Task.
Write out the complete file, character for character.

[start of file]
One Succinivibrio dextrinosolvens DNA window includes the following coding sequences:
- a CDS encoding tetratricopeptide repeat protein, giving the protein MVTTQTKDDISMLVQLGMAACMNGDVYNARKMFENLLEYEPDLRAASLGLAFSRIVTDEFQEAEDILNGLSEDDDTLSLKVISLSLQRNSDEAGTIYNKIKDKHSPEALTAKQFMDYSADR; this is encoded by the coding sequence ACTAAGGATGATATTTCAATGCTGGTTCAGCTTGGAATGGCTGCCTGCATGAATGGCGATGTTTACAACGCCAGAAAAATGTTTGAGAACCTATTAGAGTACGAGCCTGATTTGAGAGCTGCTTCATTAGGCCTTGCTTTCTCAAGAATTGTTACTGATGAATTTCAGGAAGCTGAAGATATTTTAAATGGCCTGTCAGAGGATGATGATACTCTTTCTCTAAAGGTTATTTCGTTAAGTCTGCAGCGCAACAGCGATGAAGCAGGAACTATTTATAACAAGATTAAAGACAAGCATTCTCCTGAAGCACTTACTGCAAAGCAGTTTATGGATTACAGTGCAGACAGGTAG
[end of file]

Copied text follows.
One Succinivibrio dextrinosolvens DNA window includes the following coding sequences:
- a CDS encoding tetratricopeptide repeat protein, giving the protein MVTTQTKDDISMLVQLGMAACMNGDVYNARKMFENLLEYEPDLRAASLGLAFSRIVTDEFQEAEDILNGLSEDDDTLSLKVISLSLQRNSDEAGTIYNKIKDKHSPEALTAKQFMDYSADR; this is encoded by the coding sequence ACTAAGGATGATATTTCAATGCTGGTTCAGCTTGGAATGGCTGCCTGCATGAATGGCGATGTTTACAACGCCAGAAAAATGTTTGAGAACCTATTAGAGTACGAGCCTGATTTGAGAGCTGCTTCATTAGGCCTTGCTTTCTCAAGAATTGTTACTGATGAATTTCAGGAAGCTGAAGATATTTTAAATGGCCTGTCAGAGGATGATGATACTCTTTCTCTAAAGGTTATTTCGTTAAGTCTGCAGCGCAACAGCGATGAAGCAGGAACTATTTATAACAAGATTAAAGACAAGCATTCTCCTGAAGCACTTACTGCAAAGCAGTTTATGGATTACAGTGCAGACAGGTAG